The U.S. taxation and information reporting imposed on foreign trusts can be quite complex.
A trust is the foreign trust if it is not the U.S. trust. A trust is a U.S. trust if: a court within the U.S. is able to exercise primary supervision over the administration of the trust (court test), and one or more U.S. persons have the authority to control all substantial decisions of the trust (control test).
Foreign trusts are subject to many tax filing requirements, and failure to meet them can result in significant penalties. The income taxation of a foreign trust depends on whether the trust is a grantor or non-grantor trust. The compliance can apply to U.S. owners of foreign trusts, U.S. beneficiaries of a foreign trust, and to the foreign trust itself. Additional tax filing requirements can be triggered by: creating a foreign trust, transferring any money or property to a foreign trust, or receiving a distribution from a foreign trust.
In an effort to prevent the use of foreign trusts for tax avoidance, the IRS defines the term “the U.S. owner of a foreign trust” very broadly. The U.S. owner of a foreign trust is the true owner of an asset or transaction as opposed to any stated ownership provided in the documents. In general, income tax consequences apply to the U.S. owner of the foreign trust.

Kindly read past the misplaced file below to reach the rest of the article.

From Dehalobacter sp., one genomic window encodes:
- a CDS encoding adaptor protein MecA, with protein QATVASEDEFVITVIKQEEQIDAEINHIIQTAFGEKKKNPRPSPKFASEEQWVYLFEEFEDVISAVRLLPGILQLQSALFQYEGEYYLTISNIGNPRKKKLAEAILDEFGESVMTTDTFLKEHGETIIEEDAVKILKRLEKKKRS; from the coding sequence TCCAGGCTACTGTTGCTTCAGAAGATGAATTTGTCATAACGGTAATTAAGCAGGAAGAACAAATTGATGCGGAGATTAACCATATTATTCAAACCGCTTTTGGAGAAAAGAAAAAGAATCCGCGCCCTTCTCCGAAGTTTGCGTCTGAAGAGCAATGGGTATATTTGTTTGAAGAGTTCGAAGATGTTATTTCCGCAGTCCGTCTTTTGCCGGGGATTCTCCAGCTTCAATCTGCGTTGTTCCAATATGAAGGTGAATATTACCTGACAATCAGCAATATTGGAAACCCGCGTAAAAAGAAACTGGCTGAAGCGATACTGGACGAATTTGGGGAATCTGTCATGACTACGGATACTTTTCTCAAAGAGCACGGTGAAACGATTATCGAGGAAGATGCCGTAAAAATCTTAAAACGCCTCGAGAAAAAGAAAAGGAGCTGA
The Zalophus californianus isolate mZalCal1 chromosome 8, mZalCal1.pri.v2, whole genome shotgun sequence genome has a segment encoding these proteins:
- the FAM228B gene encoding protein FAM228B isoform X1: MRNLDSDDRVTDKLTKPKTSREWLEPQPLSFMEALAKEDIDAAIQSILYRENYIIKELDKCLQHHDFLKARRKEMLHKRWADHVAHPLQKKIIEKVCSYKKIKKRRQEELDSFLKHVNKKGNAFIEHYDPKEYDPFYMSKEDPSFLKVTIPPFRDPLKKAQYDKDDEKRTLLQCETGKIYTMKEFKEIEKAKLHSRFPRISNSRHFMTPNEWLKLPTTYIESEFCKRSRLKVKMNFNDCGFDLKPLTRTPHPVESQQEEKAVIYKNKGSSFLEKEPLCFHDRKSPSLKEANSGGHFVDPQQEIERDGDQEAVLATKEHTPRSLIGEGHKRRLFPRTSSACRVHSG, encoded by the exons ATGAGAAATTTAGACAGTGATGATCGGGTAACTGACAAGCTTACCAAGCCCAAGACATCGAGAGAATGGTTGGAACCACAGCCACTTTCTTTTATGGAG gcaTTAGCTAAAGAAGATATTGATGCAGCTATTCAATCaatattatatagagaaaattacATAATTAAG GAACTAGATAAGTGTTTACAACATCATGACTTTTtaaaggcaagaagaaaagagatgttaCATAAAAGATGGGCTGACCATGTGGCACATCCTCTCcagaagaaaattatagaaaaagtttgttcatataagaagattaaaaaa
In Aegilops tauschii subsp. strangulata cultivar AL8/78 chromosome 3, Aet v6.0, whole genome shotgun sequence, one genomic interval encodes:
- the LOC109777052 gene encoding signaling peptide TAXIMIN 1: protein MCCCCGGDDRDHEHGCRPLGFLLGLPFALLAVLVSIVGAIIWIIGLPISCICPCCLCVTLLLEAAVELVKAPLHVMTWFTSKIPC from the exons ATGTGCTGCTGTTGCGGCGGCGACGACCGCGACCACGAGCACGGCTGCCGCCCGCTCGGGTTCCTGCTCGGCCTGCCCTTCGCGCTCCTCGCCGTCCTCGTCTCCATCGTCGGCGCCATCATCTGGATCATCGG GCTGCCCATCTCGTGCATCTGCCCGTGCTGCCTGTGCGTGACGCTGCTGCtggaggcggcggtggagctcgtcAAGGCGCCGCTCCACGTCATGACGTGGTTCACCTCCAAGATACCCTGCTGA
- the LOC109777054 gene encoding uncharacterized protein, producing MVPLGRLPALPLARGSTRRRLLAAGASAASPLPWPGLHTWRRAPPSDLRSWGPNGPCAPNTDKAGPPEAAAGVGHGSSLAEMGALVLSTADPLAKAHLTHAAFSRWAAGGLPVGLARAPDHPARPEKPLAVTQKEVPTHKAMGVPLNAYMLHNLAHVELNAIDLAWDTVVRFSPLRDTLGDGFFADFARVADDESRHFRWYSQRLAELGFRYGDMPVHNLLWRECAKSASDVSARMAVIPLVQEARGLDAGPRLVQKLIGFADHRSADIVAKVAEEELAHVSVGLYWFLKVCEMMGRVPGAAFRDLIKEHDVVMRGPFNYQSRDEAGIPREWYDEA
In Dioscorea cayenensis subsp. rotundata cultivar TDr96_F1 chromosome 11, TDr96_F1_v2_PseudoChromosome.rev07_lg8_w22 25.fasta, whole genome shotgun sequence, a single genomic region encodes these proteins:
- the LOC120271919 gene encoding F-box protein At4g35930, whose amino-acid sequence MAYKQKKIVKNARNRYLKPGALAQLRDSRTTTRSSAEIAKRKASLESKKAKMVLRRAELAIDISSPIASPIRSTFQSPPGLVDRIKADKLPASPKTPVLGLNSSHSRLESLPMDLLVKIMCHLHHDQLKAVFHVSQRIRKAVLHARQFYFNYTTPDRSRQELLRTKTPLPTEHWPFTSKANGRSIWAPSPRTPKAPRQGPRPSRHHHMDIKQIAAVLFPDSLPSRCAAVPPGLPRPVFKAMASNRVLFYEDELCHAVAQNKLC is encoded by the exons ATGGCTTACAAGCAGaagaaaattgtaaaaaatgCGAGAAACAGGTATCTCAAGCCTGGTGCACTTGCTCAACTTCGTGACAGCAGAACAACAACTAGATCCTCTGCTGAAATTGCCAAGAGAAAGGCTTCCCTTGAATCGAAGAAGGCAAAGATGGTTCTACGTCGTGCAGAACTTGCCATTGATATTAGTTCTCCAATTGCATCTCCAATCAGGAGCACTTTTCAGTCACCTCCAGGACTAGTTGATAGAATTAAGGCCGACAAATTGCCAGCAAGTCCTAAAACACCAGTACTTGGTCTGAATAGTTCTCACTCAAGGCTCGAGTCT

Reporting Transactions with Foreign Trusts
Foreign trusts reporting requirements relate to information returns and income tax consequences. Form 3520, Annual Return to Report Transactions with Foreign Trusts and Receipt of Certain Foreign Gifts, and Instructions, is the main information return used for reporting transactions with foreign trusts. Generally, Form 3520 must be filed when a U.S. person: creates or transfers money or property to a foreign trust, receives any distributions from a foreign trust, and, receives certain gifts or bequests from foreign entities. Other possible reporting requirements include: 3520-A (Annual Information Return of Foreign Trust with a U.S. Owner), 1040 (Schedule B, Foreign Accounts and Trusts), FinCEN form 114, (Report of Foreign Bank and Financial Account), 1040NR (Nonresident Alien Income Tax Return) and Form 709 (U.S. Gift Tax Return).
The complexity that surrounds foreign trusts should be regularly reviewed by taxpayers in order to minimize tax implications. Please contact us with questions regarding foreign trusts and visit the Schneider Downs Estate Planning Services page to learn about services that we can offer.